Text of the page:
White Lilac by Mary Chess 1932

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Post by Anne-Marie

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A while ago a generous perfume penpal sent me a sample of Mary Chess’s White Lilac. I liked it, but nothing about it struck me very forcibly. Maybe this was because the lilac in my own garden had just finished, and there were roses, jasmine and gardenia on the way. Wisteria was blossoming in public gardens near where I work. I was surrounded by natural floral scents and perhaps I didn’t need another at that moment.

With summer flowers now gone, I spritzed it again and was delighted at last by the fresh, spring-in-a-bottle aroma that leapt joyfully out of the sample vial.

White Lilac by Mary Chess 1932

White Lilac Mary Chess EbayeBay

Fragrantica gives these featured accords:
Lilac, wisteria, lily-of-the-valley and musk.

Information about Grace Mary Robinson, née Chess, is scanty and inconsistent, but she was an American woman who, after her marriage in 1907, moved with her husband between London and the US. She loved flowers and in what sounds like a hobby turned into a business, she sold flowers she made herself from metal, clay and parchment. She also created perfumes and White Lilac was the first of many mostly single-note perfumes released between 1932 (some sources say 1930) and the 1990s. She died in 1964.

Chess must have understood perfume as a lifestyle commodity. She sold scented sachets, smelling salts, and even a scented paste that could be painted on the inside of drawers and cupboards. She experimented with charming bottle designs, including a bottle for every chess piece, from a King to a pawn. A chess piece became the symbol of Mary’s flourishing business.

You might think that she was more interested in the decorative and lifestyle aspects of perfume than the actual scent, but White Lilac was popular for many years. Perfume historian Nigel Groom says it was once named as one of the eight great perfumes of the world.

White Lilac Mary Chess Lilacs strecosa PixabayPixabay

If so, perhaps it was because it offered an alternative to other best-sellers like Chanel No 5, Arpege and Evening in Paris. It is an innocent, rather dainty fragrance with little overt sexual allure, once sometimes marketed to brides. It works best in the opening hour or so, after which it becomes paler and less interesting. That probably just encouraged women to carry it about and spritz again, for the opening is indeed gloriously vivid. I smell mostly lilac and wisteria, green, but also slightly round and fruity.

There are some reviews on Fragrantica and Basenotes. One Fragrantician exclaims:
How can a 50 year old scent smell so fresh and alive? The lilacs are blooming right here in my bedroom.

White Lilac Mary Chess lil_white_goth_grl_mjranum_stock Deviant artDeviantArt

I don’t know when White Lilac was discontinued but you still see it on auction sites. Mary Chess has gone now, but undemanding floral fragrances never really go out of style. These days several of the niche houses charge dearly for them.

Is this your style of fragrance? Have you tried anything from Mary Chess?

12 comments on “White Lilac by Mary Chess 1932

  1. Cyn says:

    I have this and have not wore it in years. Now, I am inspired to dig it out!

  2. australianperfumejunkies says:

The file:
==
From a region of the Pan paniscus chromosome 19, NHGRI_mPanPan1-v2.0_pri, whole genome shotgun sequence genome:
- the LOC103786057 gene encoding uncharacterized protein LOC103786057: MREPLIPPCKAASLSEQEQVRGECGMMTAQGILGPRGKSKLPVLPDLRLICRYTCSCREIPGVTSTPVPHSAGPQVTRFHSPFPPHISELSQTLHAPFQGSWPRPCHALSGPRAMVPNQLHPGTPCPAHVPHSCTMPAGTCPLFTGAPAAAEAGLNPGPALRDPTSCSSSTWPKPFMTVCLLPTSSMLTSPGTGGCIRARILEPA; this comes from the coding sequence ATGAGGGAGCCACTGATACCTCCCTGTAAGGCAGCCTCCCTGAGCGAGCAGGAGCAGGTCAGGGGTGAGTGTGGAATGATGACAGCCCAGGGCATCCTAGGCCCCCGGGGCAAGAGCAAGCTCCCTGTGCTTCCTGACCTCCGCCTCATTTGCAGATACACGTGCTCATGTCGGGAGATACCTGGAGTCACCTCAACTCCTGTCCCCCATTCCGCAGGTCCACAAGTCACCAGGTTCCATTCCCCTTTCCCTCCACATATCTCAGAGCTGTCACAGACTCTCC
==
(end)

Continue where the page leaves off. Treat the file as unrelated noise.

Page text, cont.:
Hi there Ann-Marie,
    This is totally new to me. Loved your review.
    Quietly lemming. Not actively searching but if I come across it I will be sniffing it very quickly.
    Portia xx

    • annemariec says:

      Thanks Portia. You do see it on auction sites, tho’ not cheap, sadly. But you never know, maybe some White Lilac will find its way to you!

  3. Azar says:

    I loved your post, Anne-Marie! I don’t remember trying anything by Mary Chess but now I want to 🙂

    I have a lilac soliflore that I wear only when the lilacs are blooming, right about now. That perfume is the totally obscure Adrien Arpel Lilac. Instead of being underwhelmed by real lilacs this one seems to compliment and amplify the scent – and manages to do so without smelling like a room freshener! It is perfect for wearing out on a cool May morning as I walk around the neighborhood with the dog, admiring my neighbors’ lilacs in bloom. (Ours were destroyed in a storm several years ago and are just now starting to recover.)

    Azar xx

    • annemariec says:

      That sounds lovely! Yes, lilac is hard to get right; whoever decided to make lilac the scent of cleaning products has a lot to answer for! Enjoy your morning walks. 🙂

  4. Maya says:

    Thanks so much for reminding me about Mary Chess and White Lilac. I love lilacs. (They make me feel like a kid again.) I wanted to try her perfume when I fell in love with her chess piece bottles – the all glass ones. I love the knight. Thanks again. I’m off to see if the person who had some Mary Chess still does. 🙂

    • annemariec says:

      Good luck! And now I think again, those chess pieces were a great marketing idea. People who love to own sets of things would have gone back to buy another and another. Clever woman!

  5. Fazal says:

    I have known about Mary Chess brand for a while because she was quite a mass-market brand in older times. There were some pretty innovative bottles, too. But I admit I have never smelled a Mary Chess creation

    • annemariec says:

      Yes, more people would have worn her perfumes than anything by Chanel or Guerlain, that’s for sure. 🙂 And had a pretty thing to show on their dressing table too.

  6. Cynthia Jordan says:

    My mother got married in 1932. This is the only fragrance and powder she wore. I remember it like yesterday. I’m thinking of getting some.

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